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There are two competing lines of conventional wisdom about how to win an election. Both make sense in theory and both are argued by people of good will and of serious intellect and accomplishment. Which one is right is of no small importance since winning this election will most assuredly determine the fate of America and may well determine the eventual fate of the world.
The first argument — often voiced by Michael Medved — is that since elections are won in the middle (and there is no doubt that at least in a sense they are) the best way to assure victory is to choose the most centrist of the available candidates. The idea is that whoever the nominee is in either party, he is assured of the overwhelming majority of those who fall on his side of the political spectrum, the battle then, is for a simple majority of the remainder.
If Medved is right – and defeating Barack Obama trumps all of your other concerns – then Mitt Romney is your guy.
The second is the strategy employed by “The Architect,” Karl Rove. Its premise is that since elections are won in the middle, make the number of votes one needs to win from the middle as few as possible. This is accomplished by growing, energizing and getting out the folks on your side of the political spectrum, something that is best accomplished by the Republicans by choosing a true and articulate conservative. In the remainder of this year’s crop, that would be Newt Gingrich or, if things change, Rick Santorum.
So, which one of these strategies is right? Let’s dig deeper.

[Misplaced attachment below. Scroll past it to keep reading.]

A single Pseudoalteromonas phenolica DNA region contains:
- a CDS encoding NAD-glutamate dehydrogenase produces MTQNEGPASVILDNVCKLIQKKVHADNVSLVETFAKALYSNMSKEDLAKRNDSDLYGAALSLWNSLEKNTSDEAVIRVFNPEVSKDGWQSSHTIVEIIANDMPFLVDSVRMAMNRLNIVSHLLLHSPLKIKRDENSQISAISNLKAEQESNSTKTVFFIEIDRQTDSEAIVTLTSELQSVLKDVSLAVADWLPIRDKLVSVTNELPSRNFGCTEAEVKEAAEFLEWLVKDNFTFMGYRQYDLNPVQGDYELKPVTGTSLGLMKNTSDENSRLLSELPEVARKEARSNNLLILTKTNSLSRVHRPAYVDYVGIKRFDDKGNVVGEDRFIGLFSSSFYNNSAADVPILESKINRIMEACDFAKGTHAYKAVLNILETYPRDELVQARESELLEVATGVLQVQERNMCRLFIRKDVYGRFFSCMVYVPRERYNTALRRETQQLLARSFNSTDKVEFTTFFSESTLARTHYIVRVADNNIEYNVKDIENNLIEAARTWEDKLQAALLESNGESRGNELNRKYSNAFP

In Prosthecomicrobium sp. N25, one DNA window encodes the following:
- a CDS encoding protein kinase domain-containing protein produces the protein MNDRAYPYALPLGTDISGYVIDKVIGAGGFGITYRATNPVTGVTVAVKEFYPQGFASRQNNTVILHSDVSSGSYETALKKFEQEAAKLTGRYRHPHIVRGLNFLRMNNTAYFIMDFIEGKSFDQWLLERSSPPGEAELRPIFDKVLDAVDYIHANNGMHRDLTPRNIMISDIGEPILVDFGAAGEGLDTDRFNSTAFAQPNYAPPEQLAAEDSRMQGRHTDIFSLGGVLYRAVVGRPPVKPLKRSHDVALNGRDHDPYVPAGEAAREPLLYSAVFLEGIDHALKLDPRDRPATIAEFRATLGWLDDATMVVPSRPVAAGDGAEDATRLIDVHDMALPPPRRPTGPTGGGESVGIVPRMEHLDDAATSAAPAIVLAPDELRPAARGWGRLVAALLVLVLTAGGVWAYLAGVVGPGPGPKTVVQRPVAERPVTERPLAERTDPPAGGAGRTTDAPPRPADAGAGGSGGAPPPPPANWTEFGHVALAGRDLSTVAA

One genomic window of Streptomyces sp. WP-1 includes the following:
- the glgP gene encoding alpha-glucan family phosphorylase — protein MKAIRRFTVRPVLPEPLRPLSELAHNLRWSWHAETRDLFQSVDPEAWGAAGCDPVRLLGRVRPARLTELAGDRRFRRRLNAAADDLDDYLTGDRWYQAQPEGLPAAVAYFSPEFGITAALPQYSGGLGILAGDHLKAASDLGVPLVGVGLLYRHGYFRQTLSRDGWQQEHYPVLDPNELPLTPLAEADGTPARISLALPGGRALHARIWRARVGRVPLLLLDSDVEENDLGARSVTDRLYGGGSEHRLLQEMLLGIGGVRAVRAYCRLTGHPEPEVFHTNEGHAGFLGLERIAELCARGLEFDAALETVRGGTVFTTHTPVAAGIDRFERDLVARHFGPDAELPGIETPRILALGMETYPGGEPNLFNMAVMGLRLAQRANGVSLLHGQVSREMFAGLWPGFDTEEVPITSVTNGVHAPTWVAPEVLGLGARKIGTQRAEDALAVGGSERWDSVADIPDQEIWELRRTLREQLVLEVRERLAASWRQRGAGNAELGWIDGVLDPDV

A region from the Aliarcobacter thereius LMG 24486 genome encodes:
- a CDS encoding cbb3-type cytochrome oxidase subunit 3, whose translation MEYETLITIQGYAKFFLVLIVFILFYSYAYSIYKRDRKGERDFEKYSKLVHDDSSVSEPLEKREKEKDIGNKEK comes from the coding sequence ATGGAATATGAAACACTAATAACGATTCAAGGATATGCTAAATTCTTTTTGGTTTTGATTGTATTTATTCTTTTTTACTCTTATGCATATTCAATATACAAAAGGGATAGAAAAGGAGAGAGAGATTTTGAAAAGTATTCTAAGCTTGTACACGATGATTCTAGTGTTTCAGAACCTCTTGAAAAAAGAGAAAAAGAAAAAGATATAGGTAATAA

The “centrist” strategy is based on the assumption that party affiliation is about even in America and, in fact, it is (35.4-to-32.7) If this were as far as it went, then the “centrist” theory would be right. But a new survey from the Gallup Organization – confirming the results from previous such surveys — offers very different numbers when it comes to voters’ ideological affiliations, with Americans self-identifying as conservative almost two-to-one rather than liberal (40-21).
If you buy into my assumption that Conservatives are more to the right than are Republicans and Liberals are more to the Left than are Democrats, then the political spectrum would go like this (from right-to-left) Conservative (40) – Republican (35) –Democrat (33) –Liberal (21).
Conventional wisdom is that as you get to the “extremes” you find more fervent supporters but fewer of them. But that is not what these numbers show. These numbers show that the furthest right candidate gets the most support not only from within his own party, but across the entire spectrum. Further, the more to the left he moves, the more support he loses, going from 40 as a Conservative to 35 as a Republican, to 33 as a Democrat to just 21 as a Liberal.
The conventional wisdom is wrong, then, in another sense. “The center” where elections are to be won is not found somewhere between Democrat and Republican or conservative and liberal, equidistant from each, it is significantly further to the right.
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